Day 2 In Kandy, Central Province, Sri Lanka
Day two didn’t see me doing much. And, all was well that had ended well. It’s hot, and humid in Sri Lanka, unless you’re somewhere on the hills or the mountains; or taking a swim. Obviously, I was wearing shorts, and a tee, which was a big no-no when it came to visiting the Temple of the Tooth in Kandy. So, while the rest of the group went ahead with the temple visit, I decided to walk around the market streets in Kandy; taking in all the sights, and sounds of the town market.
The small walk was a refreshing change of pace. We had had been pushed by our travel guide to keep to our scheduled time table, and not to spend too much time at one place. As luck would have it, they had about 30 minutes to tour the Temple of the Tooth, and I had exactly that amount of time to walk around the market.
It wasn’t disappointing. It was clean, full of people, and shops selling their wares. The smell of dried fish permeated the entirety of these streets; Sri Lanka being an island country, seeing fresh catches of the day, being sold by vegetable, and fruit vendors made perfect sense. The sun was almost non-existent, this during high-noon. The clouds were full of water, and they did let loose every chance they got. Which, again, was awesome! I do love the rains.
Post the walk, before we headed back to the hotel, we headed to the highest point in Kandy; aptly titled as ‘Kandy View Point’. Nothing fancy here, but it does afford a view of the entire town. Best time to visit this point would be during the evenings. This is when you can see the entire town of Kandy lit up.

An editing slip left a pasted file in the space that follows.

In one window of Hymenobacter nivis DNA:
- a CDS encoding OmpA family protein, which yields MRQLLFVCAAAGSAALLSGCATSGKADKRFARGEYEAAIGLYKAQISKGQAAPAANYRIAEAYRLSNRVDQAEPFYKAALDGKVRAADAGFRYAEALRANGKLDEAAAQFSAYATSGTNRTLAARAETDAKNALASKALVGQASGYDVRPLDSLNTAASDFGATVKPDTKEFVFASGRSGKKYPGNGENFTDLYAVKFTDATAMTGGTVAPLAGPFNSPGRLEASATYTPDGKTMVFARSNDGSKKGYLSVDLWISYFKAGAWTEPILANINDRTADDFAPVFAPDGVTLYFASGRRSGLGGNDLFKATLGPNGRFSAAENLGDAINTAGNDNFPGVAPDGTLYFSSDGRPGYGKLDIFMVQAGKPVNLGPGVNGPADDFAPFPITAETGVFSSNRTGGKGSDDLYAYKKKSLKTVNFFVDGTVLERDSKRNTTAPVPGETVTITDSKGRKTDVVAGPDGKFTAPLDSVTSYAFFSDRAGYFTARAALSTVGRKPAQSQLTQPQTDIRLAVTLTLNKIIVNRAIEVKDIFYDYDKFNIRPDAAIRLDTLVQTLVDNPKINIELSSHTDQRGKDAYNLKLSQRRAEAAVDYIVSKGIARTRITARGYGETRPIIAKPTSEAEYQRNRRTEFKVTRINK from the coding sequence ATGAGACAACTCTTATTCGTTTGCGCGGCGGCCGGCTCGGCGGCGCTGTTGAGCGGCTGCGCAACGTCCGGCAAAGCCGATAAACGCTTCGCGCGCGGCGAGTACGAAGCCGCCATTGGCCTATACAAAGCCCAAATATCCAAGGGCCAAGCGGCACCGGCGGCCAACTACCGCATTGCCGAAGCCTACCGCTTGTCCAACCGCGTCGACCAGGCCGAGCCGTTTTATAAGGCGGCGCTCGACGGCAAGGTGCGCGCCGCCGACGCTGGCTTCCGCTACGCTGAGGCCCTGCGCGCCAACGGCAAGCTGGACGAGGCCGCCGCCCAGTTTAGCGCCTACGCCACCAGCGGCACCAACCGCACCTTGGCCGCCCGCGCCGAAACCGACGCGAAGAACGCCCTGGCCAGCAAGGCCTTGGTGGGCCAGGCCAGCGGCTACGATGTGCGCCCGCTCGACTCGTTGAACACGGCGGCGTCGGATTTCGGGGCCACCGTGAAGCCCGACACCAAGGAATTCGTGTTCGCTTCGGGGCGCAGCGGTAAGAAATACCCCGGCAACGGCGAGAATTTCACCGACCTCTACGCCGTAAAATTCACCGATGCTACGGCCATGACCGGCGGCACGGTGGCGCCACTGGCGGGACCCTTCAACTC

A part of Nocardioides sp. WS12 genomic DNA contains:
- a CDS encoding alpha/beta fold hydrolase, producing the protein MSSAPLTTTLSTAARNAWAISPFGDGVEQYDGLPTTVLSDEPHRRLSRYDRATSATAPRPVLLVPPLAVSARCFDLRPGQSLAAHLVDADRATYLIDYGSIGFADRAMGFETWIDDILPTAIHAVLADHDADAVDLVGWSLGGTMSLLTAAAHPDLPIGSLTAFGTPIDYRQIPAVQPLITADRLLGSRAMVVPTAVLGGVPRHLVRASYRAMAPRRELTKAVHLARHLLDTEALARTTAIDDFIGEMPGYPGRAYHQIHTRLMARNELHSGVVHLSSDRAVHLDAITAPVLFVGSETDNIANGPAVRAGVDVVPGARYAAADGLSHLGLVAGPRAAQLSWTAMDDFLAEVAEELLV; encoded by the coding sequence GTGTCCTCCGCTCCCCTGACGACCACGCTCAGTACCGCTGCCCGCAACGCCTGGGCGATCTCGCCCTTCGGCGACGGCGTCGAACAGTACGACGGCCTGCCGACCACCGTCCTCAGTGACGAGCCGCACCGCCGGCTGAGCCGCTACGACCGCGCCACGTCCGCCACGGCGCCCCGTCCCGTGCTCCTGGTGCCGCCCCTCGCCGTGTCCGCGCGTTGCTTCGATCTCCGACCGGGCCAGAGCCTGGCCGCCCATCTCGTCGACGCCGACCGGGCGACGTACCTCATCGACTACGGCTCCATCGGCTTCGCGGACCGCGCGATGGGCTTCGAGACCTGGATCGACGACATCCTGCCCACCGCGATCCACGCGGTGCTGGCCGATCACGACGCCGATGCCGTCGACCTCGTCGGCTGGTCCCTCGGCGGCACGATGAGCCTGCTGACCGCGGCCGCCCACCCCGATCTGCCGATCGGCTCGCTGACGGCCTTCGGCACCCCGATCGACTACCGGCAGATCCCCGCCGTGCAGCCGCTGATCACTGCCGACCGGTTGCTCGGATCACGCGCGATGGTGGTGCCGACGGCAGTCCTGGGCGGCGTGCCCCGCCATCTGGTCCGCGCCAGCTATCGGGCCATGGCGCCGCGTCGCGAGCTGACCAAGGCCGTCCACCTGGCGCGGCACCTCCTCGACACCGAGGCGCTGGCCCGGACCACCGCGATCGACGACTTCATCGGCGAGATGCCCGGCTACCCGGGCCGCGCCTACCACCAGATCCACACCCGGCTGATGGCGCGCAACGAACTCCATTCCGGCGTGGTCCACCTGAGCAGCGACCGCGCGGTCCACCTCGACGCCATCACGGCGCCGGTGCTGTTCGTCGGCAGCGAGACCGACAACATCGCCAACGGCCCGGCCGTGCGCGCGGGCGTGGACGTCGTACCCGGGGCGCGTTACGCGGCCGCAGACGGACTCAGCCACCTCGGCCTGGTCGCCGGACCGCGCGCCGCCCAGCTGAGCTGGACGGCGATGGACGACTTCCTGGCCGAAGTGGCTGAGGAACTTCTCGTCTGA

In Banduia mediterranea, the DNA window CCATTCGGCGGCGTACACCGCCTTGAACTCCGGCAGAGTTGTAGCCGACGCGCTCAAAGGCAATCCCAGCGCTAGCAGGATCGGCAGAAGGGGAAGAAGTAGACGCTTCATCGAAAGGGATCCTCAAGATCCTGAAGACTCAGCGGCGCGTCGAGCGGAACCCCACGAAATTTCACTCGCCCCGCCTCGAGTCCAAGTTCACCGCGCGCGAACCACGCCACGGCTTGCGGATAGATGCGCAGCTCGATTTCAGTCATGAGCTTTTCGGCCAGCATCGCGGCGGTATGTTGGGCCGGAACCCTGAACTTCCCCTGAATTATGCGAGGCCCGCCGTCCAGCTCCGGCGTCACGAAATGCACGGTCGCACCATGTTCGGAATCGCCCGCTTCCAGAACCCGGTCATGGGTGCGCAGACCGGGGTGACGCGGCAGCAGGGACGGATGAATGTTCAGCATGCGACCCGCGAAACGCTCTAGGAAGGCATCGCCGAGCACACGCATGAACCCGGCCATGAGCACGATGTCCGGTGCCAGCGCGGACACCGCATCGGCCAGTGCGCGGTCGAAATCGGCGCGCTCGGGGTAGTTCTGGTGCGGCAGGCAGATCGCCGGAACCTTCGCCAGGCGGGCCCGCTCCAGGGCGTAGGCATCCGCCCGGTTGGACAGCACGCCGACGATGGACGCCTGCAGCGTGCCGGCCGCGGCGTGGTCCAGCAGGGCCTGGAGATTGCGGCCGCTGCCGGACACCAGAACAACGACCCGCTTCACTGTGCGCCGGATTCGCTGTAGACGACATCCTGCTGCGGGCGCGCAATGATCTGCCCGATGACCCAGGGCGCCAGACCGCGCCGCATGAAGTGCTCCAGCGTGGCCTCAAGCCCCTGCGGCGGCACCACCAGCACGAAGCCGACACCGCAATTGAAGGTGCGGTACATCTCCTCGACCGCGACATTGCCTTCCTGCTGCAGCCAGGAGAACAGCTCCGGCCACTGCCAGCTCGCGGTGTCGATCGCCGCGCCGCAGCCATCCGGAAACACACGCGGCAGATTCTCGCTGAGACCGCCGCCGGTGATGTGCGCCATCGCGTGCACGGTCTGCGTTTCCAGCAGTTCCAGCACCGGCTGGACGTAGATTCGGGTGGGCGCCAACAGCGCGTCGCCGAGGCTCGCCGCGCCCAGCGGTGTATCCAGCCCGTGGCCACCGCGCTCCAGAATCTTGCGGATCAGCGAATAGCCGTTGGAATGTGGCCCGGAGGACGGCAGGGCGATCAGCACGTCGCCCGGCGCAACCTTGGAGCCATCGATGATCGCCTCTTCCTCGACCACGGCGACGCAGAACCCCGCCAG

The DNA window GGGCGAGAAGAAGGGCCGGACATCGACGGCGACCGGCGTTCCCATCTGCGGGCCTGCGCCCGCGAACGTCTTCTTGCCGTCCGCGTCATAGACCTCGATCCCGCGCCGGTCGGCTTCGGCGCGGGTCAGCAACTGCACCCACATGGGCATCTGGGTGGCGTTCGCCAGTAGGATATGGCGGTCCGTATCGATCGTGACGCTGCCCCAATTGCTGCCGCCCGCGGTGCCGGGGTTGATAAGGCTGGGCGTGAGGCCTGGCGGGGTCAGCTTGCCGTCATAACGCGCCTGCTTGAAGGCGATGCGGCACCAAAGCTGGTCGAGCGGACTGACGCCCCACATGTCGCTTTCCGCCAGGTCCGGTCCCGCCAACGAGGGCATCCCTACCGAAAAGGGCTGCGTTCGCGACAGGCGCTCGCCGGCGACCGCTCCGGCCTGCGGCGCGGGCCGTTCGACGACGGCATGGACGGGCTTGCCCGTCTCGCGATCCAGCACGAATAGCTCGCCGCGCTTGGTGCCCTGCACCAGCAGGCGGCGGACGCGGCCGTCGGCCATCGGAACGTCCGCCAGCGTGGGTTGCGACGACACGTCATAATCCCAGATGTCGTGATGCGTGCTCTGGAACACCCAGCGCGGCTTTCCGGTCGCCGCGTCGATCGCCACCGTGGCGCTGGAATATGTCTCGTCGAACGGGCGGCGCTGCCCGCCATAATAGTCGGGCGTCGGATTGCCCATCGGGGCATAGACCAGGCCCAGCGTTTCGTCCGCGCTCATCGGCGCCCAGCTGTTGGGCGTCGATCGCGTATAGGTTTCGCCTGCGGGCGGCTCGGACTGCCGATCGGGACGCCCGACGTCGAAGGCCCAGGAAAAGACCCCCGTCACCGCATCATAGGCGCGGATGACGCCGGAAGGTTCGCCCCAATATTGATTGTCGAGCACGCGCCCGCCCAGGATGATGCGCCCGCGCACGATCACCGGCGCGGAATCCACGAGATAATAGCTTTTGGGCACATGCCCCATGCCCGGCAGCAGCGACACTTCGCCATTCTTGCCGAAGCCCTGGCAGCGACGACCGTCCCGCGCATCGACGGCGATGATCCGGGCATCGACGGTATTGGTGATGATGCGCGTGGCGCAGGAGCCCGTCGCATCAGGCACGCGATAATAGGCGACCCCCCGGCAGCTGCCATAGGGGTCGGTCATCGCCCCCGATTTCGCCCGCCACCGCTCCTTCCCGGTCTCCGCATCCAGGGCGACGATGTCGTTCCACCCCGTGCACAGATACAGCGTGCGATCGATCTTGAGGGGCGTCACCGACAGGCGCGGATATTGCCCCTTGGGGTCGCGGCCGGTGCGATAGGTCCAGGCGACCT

Kandy View Point
A Small Note, And A Warning About Sri Lanka’s Magical Weather
All throughout the country, the weather plays a very important role in setting the mood for your vacation; it certainly did for mine. Rains, waves, sun, sand, forests, mist, fog, and mountains - couldn’t get better than that. But beware of landslides, and mud falls during the monsoons. It can be lethal.
Sri Lanka’s climate is as magical as the country itself. The island can be divided into two, with respect to it’s weather - the south-west, and the north-east.
Depending on when you find yourself in what part of Sri Lanka, the weather can either be dry, or wet. It rains throughout the year, here. The south-western monsoon lasts from April to November; dryer weather here lasts from December to March. The north-eastern monsoon lasts from October to January; dryer weather lasts between May, and September. Ideal season to visit would be between December and April.
I did like to think that there’s no right time to visit Sri Lanka. Though it’s said that tourist season sees much, much more visitors, and that the flight tickets would cost more during the tourist season (between December and April). But, like everywhere else, the weather is not something that keeps to its scheduled outbursts. And as such anytime is good for a visit here; add to that the off-season does mean less tourists, and cheaper air-fares.
Although the country is full of magic during the monsoons, beware of the landslides, and the mud falls.
Rainfalls are short, and sharp; full day of rain is considered abnormal here. Localized flooding is a problem, when it does rain for a day or more. Landslides, and mud falls can be lethal.